Ingrid Mattson knows people are already criticizing Sen. Barack Obama and the Democrats for inviting her to a gathering of religious leaders in Denver today -- on the eve of the Democratic National Convention.
But Mattson, president of the Plainfield-based Islamic Society of North America, said her inclusion reflects a simple reality: Muslims are part of America's religious landscape and ISNA is the largest Muslim organization in America.
"I welcome the opportunity. I welcome the recognition that it brings to American Muslims," said Mattson, a 45-year-old Canadian-born convert. She became ISNA's first female president in 2006.
Mattson will be just one of dozens of religious leaders from various faiths whom Democrats have invited to take part in events surrounding the convention. Each night's made-for-TV showpieces will open and close with prayers offered by an assortment of clergy. And today's interfaith gathering -- scheduled for the afternoon -- is far removed from the lights of prime time.
But for Obama the inclusion of Mattson -- or any Muslim -- in close proximity to the convention isn't without consequence. Despite Obama's frequent statements about his Christian faith and the controversy over Obama's former pastor, one in 10 Americans still believes Obama is a Muslim, according to a recent poll by the Pew Research Center.
Along with the appearance by Mattson and a Denver imam today, the Democrats will hold a meeting Monday afternoon of the American Muslim Democratic Caucus, which is expected to include more than 40 Muslim delegates, one of them U.S. Rep. Andre Carson, D-Indianapolis.
"It may not be the wisest thing for evangelical onlookers who mistrust Muslims," said Philip Goff, director of the Center for the Study of Religion and American Culture at Indiana University-Purdue University Indianapolis. "On the other hand, there are a lot of Muslim voters who will appreciate this."
The Obama campaign did not respond to requests to discuss Mattson's appearance. But a general statement about the convention's attention to matters of faith said that "Obama is a committed Christian and he believes that people of all faiths have an important place in American life."
As a way to appeal to Muslim Americans, Obama could do a lot worse than reaching out to ISNA.
As an umbrella for various Muslim organizations, ISNA is affiliated with more than 300 mosques and Islamic centers around the country. Its annual Labor Day convention, to be held this year in Columbus, Ohio, draws more than 30,000 Muslims.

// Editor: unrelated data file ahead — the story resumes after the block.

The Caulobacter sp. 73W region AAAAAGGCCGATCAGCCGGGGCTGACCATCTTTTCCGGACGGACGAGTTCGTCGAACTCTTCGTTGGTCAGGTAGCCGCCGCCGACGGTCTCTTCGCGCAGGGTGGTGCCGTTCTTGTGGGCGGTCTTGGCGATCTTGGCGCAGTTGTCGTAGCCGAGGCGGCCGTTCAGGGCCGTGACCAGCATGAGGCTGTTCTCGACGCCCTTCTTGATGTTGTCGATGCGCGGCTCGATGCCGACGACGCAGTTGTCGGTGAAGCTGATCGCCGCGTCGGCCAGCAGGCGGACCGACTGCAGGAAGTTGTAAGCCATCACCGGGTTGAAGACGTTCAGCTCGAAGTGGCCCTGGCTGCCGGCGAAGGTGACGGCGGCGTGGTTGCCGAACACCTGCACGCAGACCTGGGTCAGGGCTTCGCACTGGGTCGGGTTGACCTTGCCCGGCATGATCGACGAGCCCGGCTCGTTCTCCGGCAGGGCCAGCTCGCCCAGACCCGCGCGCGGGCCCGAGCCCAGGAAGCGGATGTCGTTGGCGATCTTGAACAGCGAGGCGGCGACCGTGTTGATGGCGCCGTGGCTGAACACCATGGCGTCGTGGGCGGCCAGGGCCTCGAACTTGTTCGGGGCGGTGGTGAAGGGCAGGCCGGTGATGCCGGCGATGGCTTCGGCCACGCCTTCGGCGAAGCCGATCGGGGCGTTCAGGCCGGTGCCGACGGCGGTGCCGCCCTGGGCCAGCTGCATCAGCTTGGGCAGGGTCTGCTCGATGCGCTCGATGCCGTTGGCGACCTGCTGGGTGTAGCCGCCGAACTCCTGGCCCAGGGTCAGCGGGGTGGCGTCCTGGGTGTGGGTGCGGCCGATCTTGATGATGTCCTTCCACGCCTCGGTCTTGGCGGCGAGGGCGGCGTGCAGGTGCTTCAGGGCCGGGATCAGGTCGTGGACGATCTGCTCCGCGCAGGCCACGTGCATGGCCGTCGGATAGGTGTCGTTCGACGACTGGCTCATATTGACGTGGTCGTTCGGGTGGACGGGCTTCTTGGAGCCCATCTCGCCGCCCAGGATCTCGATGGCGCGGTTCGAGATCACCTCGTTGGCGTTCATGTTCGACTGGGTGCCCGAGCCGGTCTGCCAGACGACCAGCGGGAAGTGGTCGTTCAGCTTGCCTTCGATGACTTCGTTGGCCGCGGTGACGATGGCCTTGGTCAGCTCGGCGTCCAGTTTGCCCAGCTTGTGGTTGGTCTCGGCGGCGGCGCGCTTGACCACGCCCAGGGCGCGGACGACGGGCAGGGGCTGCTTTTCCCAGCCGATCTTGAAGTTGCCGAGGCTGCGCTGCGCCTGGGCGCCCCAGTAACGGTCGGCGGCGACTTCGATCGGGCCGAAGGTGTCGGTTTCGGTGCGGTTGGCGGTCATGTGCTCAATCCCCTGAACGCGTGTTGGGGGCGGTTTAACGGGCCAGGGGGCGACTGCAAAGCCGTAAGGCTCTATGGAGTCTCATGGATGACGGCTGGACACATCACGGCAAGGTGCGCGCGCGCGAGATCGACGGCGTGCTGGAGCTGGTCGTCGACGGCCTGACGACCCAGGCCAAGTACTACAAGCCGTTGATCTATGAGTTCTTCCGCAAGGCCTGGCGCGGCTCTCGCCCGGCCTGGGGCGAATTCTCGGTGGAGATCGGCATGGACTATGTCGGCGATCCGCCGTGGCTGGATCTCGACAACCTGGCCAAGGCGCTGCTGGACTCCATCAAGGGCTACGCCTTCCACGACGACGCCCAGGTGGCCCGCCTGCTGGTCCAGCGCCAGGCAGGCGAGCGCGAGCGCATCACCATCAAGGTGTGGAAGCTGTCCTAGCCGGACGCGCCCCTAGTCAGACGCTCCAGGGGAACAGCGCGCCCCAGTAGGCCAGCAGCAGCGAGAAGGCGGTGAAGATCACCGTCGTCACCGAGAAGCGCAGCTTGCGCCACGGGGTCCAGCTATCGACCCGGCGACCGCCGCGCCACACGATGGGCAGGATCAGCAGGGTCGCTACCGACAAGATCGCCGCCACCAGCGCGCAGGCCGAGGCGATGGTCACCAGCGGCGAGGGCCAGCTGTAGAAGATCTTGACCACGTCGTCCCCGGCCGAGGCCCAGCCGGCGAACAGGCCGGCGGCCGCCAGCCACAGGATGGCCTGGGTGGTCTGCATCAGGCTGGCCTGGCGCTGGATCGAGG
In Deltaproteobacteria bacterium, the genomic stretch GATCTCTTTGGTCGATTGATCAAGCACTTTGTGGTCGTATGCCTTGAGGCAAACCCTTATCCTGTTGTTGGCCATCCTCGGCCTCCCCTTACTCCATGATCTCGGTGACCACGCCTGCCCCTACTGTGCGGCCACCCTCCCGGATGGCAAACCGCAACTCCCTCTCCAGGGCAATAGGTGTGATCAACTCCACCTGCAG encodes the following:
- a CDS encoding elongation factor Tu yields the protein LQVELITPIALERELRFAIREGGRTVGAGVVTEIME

But ISNA isn't without its detractors.
It has been a frequent target of attacks from bloggers and authors who specialize in criticizing Muslim groups.
Last month, author and frequent ISNA critic Steven Emerson testified before a House subcommittee that FBI investigations in the 1980s linked ISNA to members of the Muslim Brotherhood, a fundamentalist group with a violent past. Last year, federal prosecutors in a Texas terrorism case referred to ISNA in court documents as an unindicted co-conspirator.
ISNA has long denied any involvement with covert or illegal activity. It says it is not part of the Muslim Brotherhood and is suing to get the co-conspirator reference expunged from court documents.
It has signed off on declarations calling terrorism un-Islamic, built partnerships with Jewish groups and worked with the State Department, Homeland Security and the FBI as they seek to get Muslim help in fighting terrorism. ISNA representatives have even visited the White House and received visits from top administration officials, including former Bush adviser Karen Hughes.
Mattson said the lingering criticism of ISNA is similar to the campaign of innuendo about Obama's Muslim roots. She and other Muslims have long been convinced that Obama is not a Muslim and never has been. But that hasn't stopped the rumors.
"They use this same kind of guilt by association and remote linking to individuals through others, raising questions that have no basis in fact," she said. "It shows, unfortunately, how deeply embedded fear of Muslims is in much of society."
While polls show that a majority of Muslims are leaning toward Obama in this election, Mattson said she and ISNA, a nonprofit organization, are taking no sides. If invited, she says she would gladly accept an invitation to the Republic National Convention.